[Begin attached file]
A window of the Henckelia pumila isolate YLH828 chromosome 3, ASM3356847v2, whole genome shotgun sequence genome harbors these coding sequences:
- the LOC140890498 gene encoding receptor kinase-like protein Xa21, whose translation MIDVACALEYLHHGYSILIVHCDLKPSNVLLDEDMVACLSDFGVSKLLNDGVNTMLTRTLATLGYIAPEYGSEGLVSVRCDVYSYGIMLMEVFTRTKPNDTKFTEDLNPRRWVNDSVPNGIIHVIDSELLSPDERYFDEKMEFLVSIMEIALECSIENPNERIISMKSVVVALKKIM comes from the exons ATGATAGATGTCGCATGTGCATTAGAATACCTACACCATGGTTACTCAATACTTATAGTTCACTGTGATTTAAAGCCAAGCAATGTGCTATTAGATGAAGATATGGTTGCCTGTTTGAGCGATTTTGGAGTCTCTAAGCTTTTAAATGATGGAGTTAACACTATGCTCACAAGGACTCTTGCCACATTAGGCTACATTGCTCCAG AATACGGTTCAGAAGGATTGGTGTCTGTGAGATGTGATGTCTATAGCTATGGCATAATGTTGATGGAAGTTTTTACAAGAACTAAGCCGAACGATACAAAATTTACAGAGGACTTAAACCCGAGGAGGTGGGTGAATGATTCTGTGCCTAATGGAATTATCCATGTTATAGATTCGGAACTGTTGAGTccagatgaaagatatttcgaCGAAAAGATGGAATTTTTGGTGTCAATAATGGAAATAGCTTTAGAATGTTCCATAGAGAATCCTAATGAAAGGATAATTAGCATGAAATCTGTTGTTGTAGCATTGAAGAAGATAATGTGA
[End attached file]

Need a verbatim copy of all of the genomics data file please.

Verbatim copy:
A window of the Henckelia pumila isolate YLH828 chromosome 3, ASM3356847v2, whole genome shotgun sequence genome harbors these coding sequences:
- the LOC140890498 gene encoding receptor kinase-like protein Xa21, whose translation MIDVACALEYLHHGYSILIVHCDLKPSNVLLDEDMVACLSDFGVSKLLNDGVNTMLTRTLATLGYIAPEYGSEGLVSVRCDVYSYGIMLMEVFTRTKPNDTKFTEDLNPRRWVNDSVPNGIIHVIDSELLSPDERYFDEKMEFLVSIMEIALECSIENPNERIISMKSVVVALKKIM comes from the exons ATGATAGATGTCGCATGTGCATTAGAATACCTACACCATGGTTACTCAATACTTATAGTTCACTGTGATTTAAAGCCAAGCAATGTGCTATTAGATGAAGATATGGTTGCCTGTTTGAGCGATTTTGGAGTCTCTAAGCTTTTAAATGATGGAGTTAACACTATGCTCACAAGGACTCTTGCCACATTAGGCTACATTGCTCCAG AATACGGTTCAGAAGGATTGGTGTCTGTGAGATGTGATGTCTATAGCTATGGCATAATGTTGATGGAAGTTTTTACAAGAACTAAGCCGAACGATACAAAATTTACAGAGGACTTAAACCCGAGGAGGTGGGTGAATGATTCTGTGCCTAATGGAATTATCCATGTTATAGATTCGGAACTGTTGAGTccagatgaaagatatttcgaCGAAAAGATGGAATTTTTGGTGTCAATAATGGAAATAGCTTTAGAATGTTCCATAGAGAATCCTAATGAAAGGATAATTAGCATGAAATCTGTTGTTGTAGCATTGAAGAAGATAATGTGA